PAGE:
The Victorian era of British history was the period of Queen Victoria’s reign from 20 June 1837 until her death on 22 January 1901. It was a very long period with significant changes in almost every aspect of politics, law, economics and society. The Victorian age it was first and foremost a period of evolution. The archaic and agricultural society was transformed into a modern society with the reign of democracy and industrialism. In 1837, when Queen Victoria acceded to the throne, the majority of England’s people had houses in the countryside; few of them could read and write, children of five year old worked long days underground in mines or ran deadly machinery in factories. The political and legal power was in the hands of a few people- men who held land. ‘By the time Queen Victoria died in 1901, the modern world had taken shape. Most of England’s people were town or city dwellers. London, the capital of an empire that covered one-fourth of the globe, had subway trains and electric streetlights; telegraph messages speed around the world in minutes; luxurious steamships plied a busy transatlantic trade. Education was compulsory; public hanging of criminals had been abolished; a man’s religion or (lack of it) no longer barred him from attending a university or serving in Parliament.’ The Victorian England was dominated by the effects of the Industrial Revolution: the population grew quickly, more and more cities appeared, a broad system of railway was built. England became the glory of the nineteenth century. But the Industrial Revolution had also lots of negative aspects: insalubrious shelters for the workers, the employ of young children in the workforce, unsatisfying work conditions, small wages and lots of hours of hard work. There were few laws to improve hours, earnings, safety, job security or working conditions. People worked six day a week. ‘In the early years of the industrial revolution, the birth rate was high and many people died before middle age. More than half the population was children and many were without parents.’ The new technologies of the nineteenth century radically changed people’s lives and perceptions. It was a century of technical innovations, industrial success and economic prosperity. All this opportunities changed the way people thought about the world. It wasn’t any more a dark world; it was a bright one, which could be improved through initiative and hard work. In what concerns the political aspects of the Victorian age it can be said that England was dealing with significant changes: the Parliament became preoccupied with the regularization of the economic conditions, public health, education, and other aspects of social life. ‘By the end of the century, there were public hospitals for the chronically ill; asylums for the mentally handicapped; schools for blind, deaf, and disabled children; homes for the elderly; and other appropriate public institutions for people incapable of self-support.’ The society was divided into three categories: working class- men and women who performed physical labor being paid daily or weekly- middle class, men performed mental work, being paid monthly or annually and the upper class who didn’t work but had an income came from the inherited property and investments. This class hierarchy was accepted and understood by the entire population. Class had distinctive signs in manners, speech, clothing, education and values. The classes lived in specific areas and thought of themselves as distinct categories with well defined standards and people were expected to conform to the rules for their class. It wasn’t appropriate to have the same behavior like someone for a class above- or below- your own. What is important to mention is the fact that the middle class grew in size and importance during the Victorian period. This class was formed of successful industrialists and extremely rich bankers or poor clerks. ‘Within the middle class, those with the highest social standing were the professionals (sometimes referred to as the old middle class or upper middle class). They included Church of England clergymen, military and naval officers, men in the higher-status branches of law and medicine, those at the upper levels of governmental service, university professors, and the headmasters of prestigious schools.” Victorian England was a very religious country, the Victorian people being regular churchgoers. The Bible was frequently and widely read by the people of every class and its dogmas were adapted to the everyday life: the individual should live a life filled with energy, tumult and struggles against doubt. Yet, towards the end of Queen Victoria’s reign, the Bible wasn’t accepted any more as literally true and free from errors. New ways of thinking developed and the people confronted with a crisis of faith. In the Victorian age, women were seen through men’s eyes. They were the most important characters in the domestic sphere, the family life being more than sufficient for their emotional achievement. The home was seen as a paradise, a refuge from the chaotic world of business and politics, a place similar with the haven, in which men found love from their wives and children. The Victorian women were seen as being pure and perfect. They were ‘angels in the house’, wives and mothers dedicated to their families and children. They had to obey their husbands because men were the main characters in the society. The marriage was a light form of slavery: after the wedding everything a woman inherited and had unquestionably belonged to the husband. ‘Every man had the right to force his wife into sex and childbirth. He could take her children without reason and send them to be raised elsewhere. He could spend his wife’s inheritance on a mistress or on prostitutes.[..] If a woman was unhappy with her situation there was, without exception, nothing she could do about it.’ Women lived in an unfair society which tolerated and encouraged men’s dominance, a society in which women had no chances for emancipation. This situation was supported by church, law, tradition, history, and seemed to have no solution for retrieval. Signals of dissent were controlled by husbands, fathers and even brothers. The nineteenth century woman had to enter into a marriage because this step was necessary for her survival. She was somehow forced to depend on man, to beg for existence and for love. ‘Barred by law and custom from entering trades and professions by which they could support themselves, and restricted in the possession of property, woman had only one means of livelihood, that of marriage.’ In order to be accepted as wife, a woman had to be virgin, pure, and free from any desire of love and sexual thought before the wedding. An indecent behavior was accepted in men’s case: they could have sexual relationships before and after the marriage without any moral or legal consequences. Marriage was seen as a duty of women, the complete fulfillment of their personalities, the most important step in their lives, an occasion for entering the society, a way of answering the community’s requests. Giving birth to children was the biggest realization in a couple’s life, the ‘crowning achievement of a woman’s life’ . Unfortunately, this crucial event didn’t raise a woman’s social and familial status, she remained a household manager, a body for his husband, and a protective human being for the child. Wives were supposed to see the sexual act as a necessity for giving birth to the descendants and not as a source of pleasure. Sex for another reason than for procreation was seen as dirty and outrageous and changed the husband’s image over his wife: she was seen like a perverted person without any religious values ‘a mother who lacked religious faith could not instill sexual propriety in her daughter, and thus was unfit to be a mother at all.’ Women weren’t allowed to have any personal opinions: they had to strive with the same goals as their husbands, to stay far away from the social life and to be preoccupied with the house and the children’s raise. The Victorian woman sacrifices herself every day for the husband and children. ‘The pure woman’s life was supposed to be entirely centered on the home. She preserved the higher moral values, guarded her husband’s conscience, guided her children’s training, and helped regenerate society through her daily display of Christianity in action.’ The Victorian woman had no power over her life or her children’s: when she was accused of adultery, she was viewed as ‘fallen’ or ‘ruined’ and her husband could kidnap and incarcerate her having the backing of the law. The children remained in the man’s custody. ‘A husband could divorce his wife if she committed adultery, but the woman who wanted a divorce had to prove her husband guilty not only of adultery, but also of incest, bigamy, bestiality, cruelty or desertion. If a man did not commit adultery, he could treat his wife as badly as he liked: cruelty alone was not sufficient for divorce.’ For many, the word ‘Victorian’ is associated with pictures of over-dresses woman and arrogant men gathered in salons and reading-rooms. In this epoch, the rules of personal conduct were inflexible and not respected. Victorians won a bed reputation o saying one thing and doing another. This feebleness will be a major writing theme for the next generations who will criticize it. In the Victorian era the society was transforming fast and lots of people could not understand the society’s mechanism. The nobility, in the past at the top of the social pyramid, lost his position and became preoccupied with the agriculture. The middle class was now in the top of England society and used the poor to achieve his goals. Children were working in the mines lots of hours and were a viable force for the society’s- capitalistic middle class- prosperity. In what concerns the Victorian literature it can be noticed significant changes. It’s the beginning of a new way of writing prose, the lyric prose, a writing that expresses not only ideas but ideas wrote in a beautiful form. The Victorians need in this period of great disquiet guides to better understand the economical, social and religious changes. Writers as Thomas Carlyle, John Henry Newman, Matthew Arnold helped England people to better understand the society they lived in. ‘Up the still, glistening beaches,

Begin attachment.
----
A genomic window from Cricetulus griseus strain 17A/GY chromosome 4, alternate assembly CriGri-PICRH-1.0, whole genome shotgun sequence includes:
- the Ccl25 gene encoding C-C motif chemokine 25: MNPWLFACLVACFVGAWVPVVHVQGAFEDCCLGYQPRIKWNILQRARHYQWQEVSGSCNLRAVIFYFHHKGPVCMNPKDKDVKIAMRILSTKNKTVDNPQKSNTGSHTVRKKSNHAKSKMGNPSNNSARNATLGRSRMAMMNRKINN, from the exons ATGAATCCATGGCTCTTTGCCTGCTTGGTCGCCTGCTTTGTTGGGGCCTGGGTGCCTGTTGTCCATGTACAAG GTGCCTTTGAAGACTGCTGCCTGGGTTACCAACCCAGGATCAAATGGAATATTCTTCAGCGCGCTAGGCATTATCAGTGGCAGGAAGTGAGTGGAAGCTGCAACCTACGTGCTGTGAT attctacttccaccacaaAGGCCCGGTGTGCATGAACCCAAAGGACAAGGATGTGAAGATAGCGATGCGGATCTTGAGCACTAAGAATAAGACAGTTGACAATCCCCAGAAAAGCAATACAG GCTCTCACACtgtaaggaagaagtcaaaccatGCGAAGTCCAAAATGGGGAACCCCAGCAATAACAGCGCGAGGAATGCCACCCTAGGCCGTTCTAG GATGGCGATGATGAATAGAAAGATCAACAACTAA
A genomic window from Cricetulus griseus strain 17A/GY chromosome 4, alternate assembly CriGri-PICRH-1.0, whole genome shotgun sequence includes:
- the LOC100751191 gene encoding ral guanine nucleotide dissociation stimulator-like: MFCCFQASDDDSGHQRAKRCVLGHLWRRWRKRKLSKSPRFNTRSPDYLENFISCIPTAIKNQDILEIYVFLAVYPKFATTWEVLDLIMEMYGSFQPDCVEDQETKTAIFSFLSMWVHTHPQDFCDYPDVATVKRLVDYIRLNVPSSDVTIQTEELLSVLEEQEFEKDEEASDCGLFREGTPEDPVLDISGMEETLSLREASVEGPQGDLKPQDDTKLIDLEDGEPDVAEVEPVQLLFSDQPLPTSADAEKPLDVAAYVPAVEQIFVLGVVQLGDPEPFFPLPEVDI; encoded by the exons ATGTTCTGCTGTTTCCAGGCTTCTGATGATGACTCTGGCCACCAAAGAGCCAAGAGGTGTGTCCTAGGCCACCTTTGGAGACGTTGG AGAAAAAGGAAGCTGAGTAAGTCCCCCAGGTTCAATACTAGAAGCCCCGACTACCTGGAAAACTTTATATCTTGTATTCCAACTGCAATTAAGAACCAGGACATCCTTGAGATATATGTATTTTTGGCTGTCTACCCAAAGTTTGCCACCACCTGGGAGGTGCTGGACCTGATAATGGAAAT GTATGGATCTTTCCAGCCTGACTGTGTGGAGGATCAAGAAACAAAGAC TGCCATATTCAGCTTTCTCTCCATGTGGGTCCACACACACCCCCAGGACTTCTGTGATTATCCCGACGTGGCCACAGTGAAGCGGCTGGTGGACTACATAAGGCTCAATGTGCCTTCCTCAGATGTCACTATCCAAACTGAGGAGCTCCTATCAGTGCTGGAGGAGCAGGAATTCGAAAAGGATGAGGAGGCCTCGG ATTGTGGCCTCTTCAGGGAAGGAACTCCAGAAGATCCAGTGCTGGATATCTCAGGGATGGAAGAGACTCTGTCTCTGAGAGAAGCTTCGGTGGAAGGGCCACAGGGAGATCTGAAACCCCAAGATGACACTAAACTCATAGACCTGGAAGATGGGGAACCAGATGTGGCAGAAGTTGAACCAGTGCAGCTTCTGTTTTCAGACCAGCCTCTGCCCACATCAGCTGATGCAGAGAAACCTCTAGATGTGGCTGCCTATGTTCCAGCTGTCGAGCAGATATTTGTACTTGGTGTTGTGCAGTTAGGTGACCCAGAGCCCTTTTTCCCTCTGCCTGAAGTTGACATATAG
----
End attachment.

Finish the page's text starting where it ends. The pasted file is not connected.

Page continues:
Up the creeks we will hie,